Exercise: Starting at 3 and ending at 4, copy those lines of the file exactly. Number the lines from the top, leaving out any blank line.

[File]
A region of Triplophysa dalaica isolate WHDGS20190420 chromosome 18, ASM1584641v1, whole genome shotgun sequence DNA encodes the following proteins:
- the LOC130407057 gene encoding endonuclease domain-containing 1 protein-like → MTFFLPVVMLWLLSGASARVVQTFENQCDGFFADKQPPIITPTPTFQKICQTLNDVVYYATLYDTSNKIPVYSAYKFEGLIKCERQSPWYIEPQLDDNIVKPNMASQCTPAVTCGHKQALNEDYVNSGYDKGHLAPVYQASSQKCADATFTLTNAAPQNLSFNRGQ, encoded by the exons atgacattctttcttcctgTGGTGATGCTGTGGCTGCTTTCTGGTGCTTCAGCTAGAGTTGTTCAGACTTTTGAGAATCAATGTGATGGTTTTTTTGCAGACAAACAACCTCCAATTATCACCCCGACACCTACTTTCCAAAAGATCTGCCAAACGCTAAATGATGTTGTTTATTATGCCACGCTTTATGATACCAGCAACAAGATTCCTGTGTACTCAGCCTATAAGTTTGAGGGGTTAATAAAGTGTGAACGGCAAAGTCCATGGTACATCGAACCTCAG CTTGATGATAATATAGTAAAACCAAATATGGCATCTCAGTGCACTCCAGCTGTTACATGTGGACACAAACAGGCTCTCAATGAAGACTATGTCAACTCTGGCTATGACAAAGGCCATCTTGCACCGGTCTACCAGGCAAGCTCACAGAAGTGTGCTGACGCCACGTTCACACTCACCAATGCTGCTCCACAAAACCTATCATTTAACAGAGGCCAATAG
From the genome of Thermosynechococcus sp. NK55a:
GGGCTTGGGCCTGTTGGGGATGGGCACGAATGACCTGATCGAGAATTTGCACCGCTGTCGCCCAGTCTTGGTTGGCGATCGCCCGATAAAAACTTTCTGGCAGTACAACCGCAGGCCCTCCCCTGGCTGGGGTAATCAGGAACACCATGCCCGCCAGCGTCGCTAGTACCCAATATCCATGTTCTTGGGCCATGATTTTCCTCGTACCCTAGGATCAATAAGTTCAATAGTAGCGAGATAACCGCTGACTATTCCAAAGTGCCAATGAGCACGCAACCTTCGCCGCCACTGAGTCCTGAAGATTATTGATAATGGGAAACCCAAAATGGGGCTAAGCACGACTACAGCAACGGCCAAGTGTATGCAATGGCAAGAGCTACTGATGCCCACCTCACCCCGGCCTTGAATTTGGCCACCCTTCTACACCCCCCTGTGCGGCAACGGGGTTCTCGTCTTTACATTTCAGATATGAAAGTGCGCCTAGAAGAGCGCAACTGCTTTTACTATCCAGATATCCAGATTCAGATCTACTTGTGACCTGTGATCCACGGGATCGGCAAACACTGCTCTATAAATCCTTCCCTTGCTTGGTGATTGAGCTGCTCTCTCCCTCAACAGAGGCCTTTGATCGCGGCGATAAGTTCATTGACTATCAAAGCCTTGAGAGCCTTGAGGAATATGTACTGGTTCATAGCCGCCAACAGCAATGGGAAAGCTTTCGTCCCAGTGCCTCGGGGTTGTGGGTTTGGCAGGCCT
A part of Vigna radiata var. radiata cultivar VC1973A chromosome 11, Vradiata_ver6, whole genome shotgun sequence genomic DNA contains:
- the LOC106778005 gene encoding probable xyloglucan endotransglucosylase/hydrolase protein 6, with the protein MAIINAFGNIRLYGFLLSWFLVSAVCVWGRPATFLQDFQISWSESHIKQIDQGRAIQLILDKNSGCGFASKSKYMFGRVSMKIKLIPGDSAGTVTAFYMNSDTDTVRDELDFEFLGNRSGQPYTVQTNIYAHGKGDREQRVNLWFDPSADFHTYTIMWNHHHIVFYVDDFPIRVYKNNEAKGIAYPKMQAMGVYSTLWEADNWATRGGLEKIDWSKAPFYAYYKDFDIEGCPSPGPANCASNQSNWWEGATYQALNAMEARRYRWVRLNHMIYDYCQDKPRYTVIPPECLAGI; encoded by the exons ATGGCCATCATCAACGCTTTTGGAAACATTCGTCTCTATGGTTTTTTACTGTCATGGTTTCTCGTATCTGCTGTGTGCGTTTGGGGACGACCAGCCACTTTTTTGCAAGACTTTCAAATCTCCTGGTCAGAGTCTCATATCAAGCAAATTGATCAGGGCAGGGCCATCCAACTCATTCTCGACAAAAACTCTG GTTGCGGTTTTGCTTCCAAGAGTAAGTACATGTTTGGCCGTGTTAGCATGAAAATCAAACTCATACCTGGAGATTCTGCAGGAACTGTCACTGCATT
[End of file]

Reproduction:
From the genome of Thermosynechococcus sp. NK55a:
GGGCTTGGGCCTGTTGGGGATGGGCACGAATGACCTGATCGAGAATTTGCACCGCTGTCGCCCAGTCTTGGTTGGCGATCGCCCGATAAAAACTTTCTGGCAGTACAACCGCAGGCCCTCCCCTGGCTGGGGTAATCAGGAACACCATGCCCGCCAGCGTCGCTAGTACCCAATATCCATGTTCTTGGGCCATGATTTTCCTCGTACCCTAGGATCAATAAGTTCAATAGTAGCGAGATAACCGCTGACTATTCCAAAGTGCCAATGAGCACGCAACCTTCGCCGCCACTGAGTCCTGAAGATTATTGATAATGGGAAACCCAAAATGGGGCTAAGCACGACTACAGCAACGGCCAAGTGTATGCAATGGCAAGAGCTACTGATGCCCACCTCACCCCGGCCTTGAATTTGGCCACCCTTCTACACCCCCCTGTGCGGCAACGGGGTTCTCGTCTTTACATTTCAGATATGAAAGTGCGCCTAGAAGAGCGCAACTGCTTTTACTATCCAGATATCCAGATTCAGATCTACTTGTGACCTGTGATCCACGGGATCGGCAAACACTGCTCTATAAATCCTTCCCTTGCTTGGTGATTGAGCTGCTCTCTCCCTCAACAGAGGCCTTTGATCGCGGCGATAAGTTCATTGACTATCAAAGCCTTGAGAGCCTTGAGGAATATGTACTGGTTCATAGCCGCCAACAGCAATGGGAAAGCTTTCGTCCCAGTGCCTCGGGGTTGTGGGTTTGGCAGGCCT